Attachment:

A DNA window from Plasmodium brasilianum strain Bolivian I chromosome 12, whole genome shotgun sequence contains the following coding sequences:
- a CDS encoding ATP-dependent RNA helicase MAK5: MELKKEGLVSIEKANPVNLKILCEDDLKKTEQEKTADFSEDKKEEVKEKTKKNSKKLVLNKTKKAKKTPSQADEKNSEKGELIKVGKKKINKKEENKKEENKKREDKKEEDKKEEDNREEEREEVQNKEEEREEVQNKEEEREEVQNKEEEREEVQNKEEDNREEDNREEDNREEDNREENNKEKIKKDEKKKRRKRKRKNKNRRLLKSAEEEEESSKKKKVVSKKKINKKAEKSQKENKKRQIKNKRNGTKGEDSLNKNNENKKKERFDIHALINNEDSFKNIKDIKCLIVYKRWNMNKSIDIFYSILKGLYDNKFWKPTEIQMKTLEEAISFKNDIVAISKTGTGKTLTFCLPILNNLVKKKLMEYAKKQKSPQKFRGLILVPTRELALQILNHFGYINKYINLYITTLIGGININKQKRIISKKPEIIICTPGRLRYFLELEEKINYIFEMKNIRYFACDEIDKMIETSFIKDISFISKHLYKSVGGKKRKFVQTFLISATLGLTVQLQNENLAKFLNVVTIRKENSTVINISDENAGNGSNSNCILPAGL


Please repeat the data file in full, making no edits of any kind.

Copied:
A DNA window from Plasmodium brasilianum strain Bolivian I chromosome 12, whole genome shotgun sequence contains the following coding sequences:
- a CDS encoding ATP-dependent RNA helicase MAK5: MELKKEGLVSIEKANPVNLKILCEDDLKKTEQEKTADFSEDKKEEVKEKTKKNSKKLVLNKTKKAKKTPSQADEKNSEKGELIKVGKKKINKKEENKKEENKKREDKKEEDKKEEDNREEEREEVQNKEEEREEVQNKEEEREEVQNKEEEREEVQNKEEDNREEDNREEDNREEDNREENNKEKIKKDEKKKRRKRKRKNKNRRLLKSAEEEEESSKKKKVVSKKKINKKAEKSQKENKKRQIKNKRNGTKGEDSLNKNNENKKKERFDIHALINNEDSFKNIKDIKCLIVYKRWNMNKSIDIFYSILKGLYDNKFWKPTEIQMKTLEEAISFKNDIVAISKTGTGKTLTFCLPILNNLVKKKLMEYAKKQKSPQKFRGLILVPTRELALQILNHFGYINKYINLYITTLIGGININKQKRIISKKPEIIICTPGRLRYFLELEEKINYIFEMKNIRYFACDEIDKMIETSFIKDISFISKHLYKSVGGKKRKFVQTFLISATLGLTVQLQNENLAKFLNVVTIRKENSTVINISDENAGNGSNSNCILPAGL